Wednesday, June 4, 2014

Sidewalk Treasures

  The more I do this, the more I am approached by friends and strangers who have their own treasure hunting stories, from mystery objects found beachcombing to accidental discoveries like the used car coin collection I posted last month. Yesterday, I ran into my good friend Ronald at the new Owl and Turtle Coffee Shop, and he pulled out a little tattered blue coin purse. He plopped it into my palm and I was immediately impressed by its unusual heaviness. "Years ago, I lived in New York City," he said in his thick Dutch accent. "One day I was walking down the street and I found this little change purse just sitting on the sidewalk beside a trash can." 
  Inside, I found about a dozen medium sized musket balls, two larger walnut sized grape shot or musket balls, and forty or so heavily worn pewter buttons that were obviously of military origin. Many of them bore numbers on their faces and I assumed from my own past finds that they were Civil War relics. However, after talking with my friend and co-worker, Mark Becker, who has a pretty expansive knowledge of that sort of thing, and doing a little research online, I have determined they are actually Revolutionary War artifacts. They are made of pewter, with rusty iron loops on the backs, and some were probably silver plated, with the numbers representing the regiments. 
  I cannot imagine what this little purse was doing on the sidewalks of NYC. Perhaps some desperate individual stole it thinking it was full of money and disposed of it just as quickly when he or she realized it was just filled with worthless lead balls and nasty broken buttons. Little did they know, they were actually tossing aside an incredible little collection of important relics dating back to America's war for independence. I would be excited to find any one of these buttons, never mind an entire sack of them. Once again, it proves that "treasure" can be found anywhere, at any time, as long as you keep your eyes open.

Sunday, May 18, 2014

Time Bandits

  I have tried in vain this week to find some new sites, but my leads have all been dead ends--either no cellar hole where there should have been a cellar hole, or posted land, or bad directions leading me to a lonely and injured and starved end somewhere deep in the forests of Mid-Coast Maine. Ultimately, I ended up back where I started, on yet another hunt at the downtown Camden cellar hole that has been so productive this Spring. It was pouring like a "bahstud", like a cow pissing on a flat rock, as my grandfather used to say, but Matt and I wrapped up our machines and hit it.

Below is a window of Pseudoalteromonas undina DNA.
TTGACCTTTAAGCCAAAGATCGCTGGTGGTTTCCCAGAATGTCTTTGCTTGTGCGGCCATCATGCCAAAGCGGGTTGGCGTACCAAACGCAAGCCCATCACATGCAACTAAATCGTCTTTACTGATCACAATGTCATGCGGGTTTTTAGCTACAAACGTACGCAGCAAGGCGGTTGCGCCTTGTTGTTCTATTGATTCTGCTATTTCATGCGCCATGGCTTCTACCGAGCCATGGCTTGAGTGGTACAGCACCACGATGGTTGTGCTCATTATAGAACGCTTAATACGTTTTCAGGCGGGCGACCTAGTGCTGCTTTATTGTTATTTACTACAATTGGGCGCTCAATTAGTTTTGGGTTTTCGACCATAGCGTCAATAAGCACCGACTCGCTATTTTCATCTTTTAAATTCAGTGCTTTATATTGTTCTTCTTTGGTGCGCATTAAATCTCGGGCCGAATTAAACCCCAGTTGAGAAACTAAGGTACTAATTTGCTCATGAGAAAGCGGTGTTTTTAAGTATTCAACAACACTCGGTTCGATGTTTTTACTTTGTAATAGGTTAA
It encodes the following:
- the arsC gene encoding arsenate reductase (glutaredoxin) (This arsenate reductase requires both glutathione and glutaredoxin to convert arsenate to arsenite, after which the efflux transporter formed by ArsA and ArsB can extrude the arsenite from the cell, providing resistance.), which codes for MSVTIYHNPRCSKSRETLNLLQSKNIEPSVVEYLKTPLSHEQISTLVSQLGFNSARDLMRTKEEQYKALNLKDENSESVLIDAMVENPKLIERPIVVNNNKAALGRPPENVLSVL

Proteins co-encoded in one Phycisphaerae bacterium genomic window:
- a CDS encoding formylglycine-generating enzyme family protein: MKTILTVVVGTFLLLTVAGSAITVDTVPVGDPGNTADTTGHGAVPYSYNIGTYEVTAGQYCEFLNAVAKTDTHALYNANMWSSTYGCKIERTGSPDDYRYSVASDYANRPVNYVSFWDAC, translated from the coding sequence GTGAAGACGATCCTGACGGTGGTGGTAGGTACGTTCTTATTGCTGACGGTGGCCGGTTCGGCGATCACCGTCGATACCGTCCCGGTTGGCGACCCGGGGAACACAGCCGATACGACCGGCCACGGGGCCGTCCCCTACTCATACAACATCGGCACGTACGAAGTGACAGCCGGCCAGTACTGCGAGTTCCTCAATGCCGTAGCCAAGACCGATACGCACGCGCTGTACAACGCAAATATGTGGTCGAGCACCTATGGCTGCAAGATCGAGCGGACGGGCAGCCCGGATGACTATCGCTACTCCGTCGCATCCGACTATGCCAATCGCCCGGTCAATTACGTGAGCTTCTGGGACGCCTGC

We weren't out very long, but the finds were decent. (To be fair and honest, some of these items were from a hunt earlier in the week, and I just haven't gotten around to cataloging.). Almost immediately, Matt found an amazing hand carved brass printing plate emblazoned with an image of a man walking through the countryside, and bearing a date of 1913. I have yet to get a picture of this, but I will post it as soon as I do. Then the coins, starting with what appears to be a 1900 Indian Head penny. I ended up with a total of five wheaties, three Indians, a buffalo, a 1913 silver Barber dime, and a 1943 silver Washington quarter. There was also a funny little tin token of some sort, probably from an old game, that seems to have been skewered by some nails--maybe somebody nailed it to the winner. 
  I also found an assortment of clock and watch pieces, one of which bears an inscription reading "Bar Harbor", which someone, probably the watch maker, had etched onto a plate inside of a pocket watch, where I don't imagine anyone but him would have seen it. There was an interesting two-piece object that I think was some sort of time travelling device, which has an inscription that reads, "...The Century 1903", and the smaller piece turns within the larger when they are interlocked, causing the bearer to travel through time. There is an array of buttons, one of which has information on the rear that I have not yet taken a magnifying glass to. Maybe some of you can make it out in the pic. There is a cute little flattened child's ring with an image of a cow jumping over the moon, and a suspender buckle that bears the inscription "Depose, La Merveille Use". And yes, it's "Use" and not "USA", regardless of what your lying eyes might tell you.


Saturday, May 10, 2014

Silver and Gold, Silver and Gold

  It was a busy week, but all my brief evening hunts added up to a nice little lot of booty. It started out with a visit to my favorite Camden cellar hole, where I found a fine copper 19th Century thimble, followed by the discovery of a matching child's thimble. This made me as happy as finding anything of obvious monetary value. Reuniting a mother and daughter possibly, 150 or 200 years after their earthly fires were extinguished. 
  The decorative copper Victorian jewelry piece with the woman's profile tossed around in my pocket for days and I would look at it intermittently, able to distinguish only vague intertwining vines and maybe some flower petals. It wasn't until this morning, when I cleaned it with a toothbrush, that the profile of a beautiful woman's face appeared before my eyes. I never cease to be impressed and amazed by that precious Victorian jewelry.